both israel and hamas are in cairo to meet separately with representatives from egypt to advance the cease-fire talks. and, as we mentioned this is all happening as israel's defense minister ehud barak announced he is resigning his post. that's just happening. meanwhile egypt internally embroiled by president mohamed morsi's move late last week granting really extraordinary powers. critics have called it an undemocratic power grab. today morsi meets with egypt's highest judicial body which has denounced his action. we're going to go now to matthew chance who is in london. good morning, matthew. i want to start with the news that really just happened. israel's defense minister ehud barak finishing up a press conference, announcing that he is resigning come january. any sense of whythis move is happening, and what next for ehud barak? he's really been a central key figure in israel for decades. >> yes, he certainly has. i don't think there's a great deal of surprise in this announcement. certainly within israel and the political circles that i've been speaking to, at least. it's so
, wanted to ride his white stallion down the streets of cairo. he had trooped in libya when was an italian colony, and he decided to make a play for cairo, attack the british going east. the british attacked right back and went, drove the italians pretty far west into libya at which point hitler realized he really needed to bail out his pal, mussolini, although i don't think he was happy about it. so he sent in irwin rommel, the famous tank commander, along with a bunch of perhapsers, and he effectively drove the british back into egypt. now, when the summer rolls around, things would kind of quiet down. it was terribly hot, and the campaigning would sort of cease, the two sides would dig in, and then in the fall of 1941 there was again an advance by the british into libya in hopes of driving the axis forces back. rommel turned around and pushed the british back again all the way this time, sort of disastrously, all the way deep into egypt, deeper than they'd ever been before. so when the american soldiers arrived, the british, the allies, i should say, and the axis forces were kind of dug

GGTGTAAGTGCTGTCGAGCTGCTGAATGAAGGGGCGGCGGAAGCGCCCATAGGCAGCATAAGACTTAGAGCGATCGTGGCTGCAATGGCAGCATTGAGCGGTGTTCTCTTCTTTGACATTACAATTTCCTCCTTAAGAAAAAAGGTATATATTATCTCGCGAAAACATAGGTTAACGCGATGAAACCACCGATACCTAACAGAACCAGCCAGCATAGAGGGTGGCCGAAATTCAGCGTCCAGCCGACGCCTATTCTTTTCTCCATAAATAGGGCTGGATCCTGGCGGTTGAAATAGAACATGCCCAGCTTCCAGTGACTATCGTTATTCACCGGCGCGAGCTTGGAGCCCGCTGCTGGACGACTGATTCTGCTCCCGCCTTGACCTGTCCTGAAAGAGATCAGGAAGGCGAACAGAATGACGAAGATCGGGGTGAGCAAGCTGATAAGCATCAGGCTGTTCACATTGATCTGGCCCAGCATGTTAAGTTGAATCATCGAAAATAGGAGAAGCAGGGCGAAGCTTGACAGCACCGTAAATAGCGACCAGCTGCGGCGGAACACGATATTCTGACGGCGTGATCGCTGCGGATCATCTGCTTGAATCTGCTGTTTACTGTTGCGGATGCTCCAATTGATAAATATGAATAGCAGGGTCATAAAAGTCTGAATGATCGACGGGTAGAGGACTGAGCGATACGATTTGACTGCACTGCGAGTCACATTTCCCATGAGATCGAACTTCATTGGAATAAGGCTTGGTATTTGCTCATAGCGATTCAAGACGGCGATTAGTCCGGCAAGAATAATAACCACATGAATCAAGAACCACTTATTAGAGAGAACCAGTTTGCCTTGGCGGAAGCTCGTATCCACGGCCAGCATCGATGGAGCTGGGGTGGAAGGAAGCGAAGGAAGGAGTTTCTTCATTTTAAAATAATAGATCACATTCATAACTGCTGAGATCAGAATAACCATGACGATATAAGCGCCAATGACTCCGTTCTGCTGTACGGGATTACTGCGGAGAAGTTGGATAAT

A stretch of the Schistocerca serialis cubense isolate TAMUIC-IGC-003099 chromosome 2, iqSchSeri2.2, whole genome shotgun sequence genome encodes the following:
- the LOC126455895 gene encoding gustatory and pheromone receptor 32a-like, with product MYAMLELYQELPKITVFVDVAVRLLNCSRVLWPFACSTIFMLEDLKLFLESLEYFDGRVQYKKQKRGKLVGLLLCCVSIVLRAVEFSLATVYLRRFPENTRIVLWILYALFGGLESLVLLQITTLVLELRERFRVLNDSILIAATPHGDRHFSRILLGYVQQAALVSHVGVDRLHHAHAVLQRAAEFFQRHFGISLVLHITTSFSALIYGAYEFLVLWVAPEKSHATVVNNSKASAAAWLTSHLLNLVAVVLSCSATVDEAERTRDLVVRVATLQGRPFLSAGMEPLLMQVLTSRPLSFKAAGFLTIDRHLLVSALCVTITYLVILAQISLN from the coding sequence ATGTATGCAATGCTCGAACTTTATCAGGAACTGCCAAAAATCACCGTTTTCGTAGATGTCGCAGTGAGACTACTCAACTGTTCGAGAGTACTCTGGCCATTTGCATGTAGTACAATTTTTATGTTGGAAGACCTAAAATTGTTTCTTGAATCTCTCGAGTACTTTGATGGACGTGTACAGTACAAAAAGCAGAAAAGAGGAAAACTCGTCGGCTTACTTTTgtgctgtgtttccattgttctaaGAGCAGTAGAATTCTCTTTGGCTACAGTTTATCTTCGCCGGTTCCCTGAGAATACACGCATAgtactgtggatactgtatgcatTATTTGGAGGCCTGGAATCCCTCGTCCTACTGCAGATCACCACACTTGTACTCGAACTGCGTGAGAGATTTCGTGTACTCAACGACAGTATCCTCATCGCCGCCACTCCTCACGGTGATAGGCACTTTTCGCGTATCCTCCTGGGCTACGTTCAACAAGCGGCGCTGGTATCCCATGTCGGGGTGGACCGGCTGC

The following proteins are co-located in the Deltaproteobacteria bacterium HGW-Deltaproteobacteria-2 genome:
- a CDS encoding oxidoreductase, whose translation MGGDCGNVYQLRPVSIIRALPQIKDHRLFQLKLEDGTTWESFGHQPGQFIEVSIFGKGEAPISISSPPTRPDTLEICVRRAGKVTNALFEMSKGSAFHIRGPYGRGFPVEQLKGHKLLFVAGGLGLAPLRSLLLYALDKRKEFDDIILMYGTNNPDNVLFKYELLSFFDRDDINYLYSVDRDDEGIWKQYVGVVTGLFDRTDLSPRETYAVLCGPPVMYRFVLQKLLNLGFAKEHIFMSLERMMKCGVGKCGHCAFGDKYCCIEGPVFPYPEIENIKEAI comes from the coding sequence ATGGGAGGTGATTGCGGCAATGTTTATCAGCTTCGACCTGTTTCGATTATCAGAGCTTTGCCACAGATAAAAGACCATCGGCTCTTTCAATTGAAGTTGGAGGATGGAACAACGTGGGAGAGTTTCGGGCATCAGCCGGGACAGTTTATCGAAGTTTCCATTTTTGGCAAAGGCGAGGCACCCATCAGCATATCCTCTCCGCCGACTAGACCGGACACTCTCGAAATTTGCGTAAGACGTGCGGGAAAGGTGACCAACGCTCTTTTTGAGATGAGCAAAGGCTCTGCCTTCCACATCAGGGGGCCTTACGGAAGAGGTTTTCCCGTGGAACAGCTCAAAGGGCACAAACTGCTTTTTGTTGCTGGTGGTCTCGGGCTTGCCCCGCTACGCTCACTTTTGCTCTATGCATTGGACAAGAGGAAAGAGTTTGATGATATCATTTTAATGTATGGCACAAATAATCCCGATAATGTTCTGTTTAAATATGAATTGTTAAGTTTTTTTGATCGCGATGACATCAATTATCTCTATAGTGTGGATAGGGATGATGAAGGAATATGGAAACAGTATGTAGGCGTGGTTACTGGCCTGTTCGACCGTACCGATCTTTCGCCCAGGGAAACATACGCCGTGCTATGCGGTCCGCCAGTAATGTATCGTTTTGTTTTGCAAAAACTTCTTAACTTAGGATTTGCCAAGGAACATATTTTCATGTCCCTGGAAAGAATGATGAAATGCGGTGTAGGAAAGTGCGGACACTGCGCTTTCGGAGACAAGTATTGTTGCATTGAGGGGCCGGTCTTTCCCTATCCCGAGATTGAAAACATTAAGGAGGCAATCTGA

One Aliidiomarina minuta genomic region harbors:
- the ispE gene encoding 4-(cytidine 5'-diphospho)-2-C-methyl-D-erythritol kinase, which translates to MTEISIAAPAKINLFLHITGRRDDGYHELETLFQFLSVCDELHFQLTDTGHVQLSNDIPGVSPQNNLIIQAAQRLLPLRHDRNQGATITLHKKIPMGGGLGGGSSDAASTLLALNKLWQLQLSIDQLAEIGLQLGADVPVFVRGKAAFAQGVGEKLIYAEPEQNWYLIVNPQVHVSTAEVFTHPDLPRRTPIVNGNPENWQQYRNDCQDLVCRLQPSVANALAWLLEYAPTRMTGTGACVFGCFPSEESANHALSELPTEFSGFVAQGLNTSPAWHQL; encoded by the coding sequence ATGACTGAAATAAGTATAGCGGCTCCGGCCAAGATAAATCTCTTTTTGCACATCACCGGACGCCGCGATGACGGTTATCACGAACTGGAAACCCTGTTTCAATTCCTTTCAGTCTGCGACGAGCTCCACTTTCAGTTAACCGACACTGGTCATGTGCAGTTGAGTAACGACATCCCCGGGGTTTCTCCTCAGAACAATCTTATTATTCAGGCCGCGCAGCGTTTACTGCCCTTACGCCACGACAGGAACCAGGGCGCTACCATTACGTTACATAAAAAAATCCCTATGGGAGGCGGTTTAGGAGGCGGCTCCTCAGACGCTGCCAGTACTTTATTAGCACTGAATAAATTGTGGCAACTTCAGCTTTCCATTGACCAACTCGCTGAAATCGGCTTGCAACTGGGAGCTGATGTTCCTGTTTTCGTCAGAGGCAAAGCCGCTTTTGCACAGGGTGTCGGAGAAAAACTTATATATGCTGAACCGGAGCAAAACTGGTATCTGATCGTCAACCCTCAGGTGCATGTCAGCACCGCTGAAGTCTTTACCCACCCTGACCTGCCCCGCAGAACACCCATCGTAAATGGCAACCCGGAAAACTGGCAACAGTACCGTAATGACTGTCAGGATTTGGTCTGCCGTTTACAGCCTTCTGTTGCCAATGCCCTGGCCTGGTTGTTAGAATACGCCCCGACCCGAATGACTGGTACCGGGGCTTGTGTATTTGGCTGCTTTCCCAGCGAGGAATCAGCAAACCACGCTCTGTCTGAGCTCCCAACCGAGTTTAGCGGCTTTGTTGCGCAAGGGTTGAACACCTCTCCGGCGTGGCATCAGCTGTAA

on this situation with ian lee in cairo tonight. what's the situation right now? >> reporter: well, tom, it's 2:00 a.m. now in cairo. and the protests are still going on. we're still seeing clashes in and around tahrir square between the protesters and the police. we're seeing a range of things thrown back and forth. rocks, we've seen molotov cocktails, we've seen tear gas. there are reports of police shooting into the air to scare off protesters. this is a very intense scene we've seen. we haven't seen anything like this really since a year ago when we saw clashes, when we saw dozens of people killed. this has really been the most intense set of clashes since then and all these protesters are angry about that power grab you were describing where president morsi really has no one overseeing him. the judiciary, he has pushed that aside. he now has really full power and tomorrow, we're going to be watching closely, also, the judiciaries said they might strike basically grinding the whole country's court system to a halt in retaliation for this power grab and also need to point out there are have been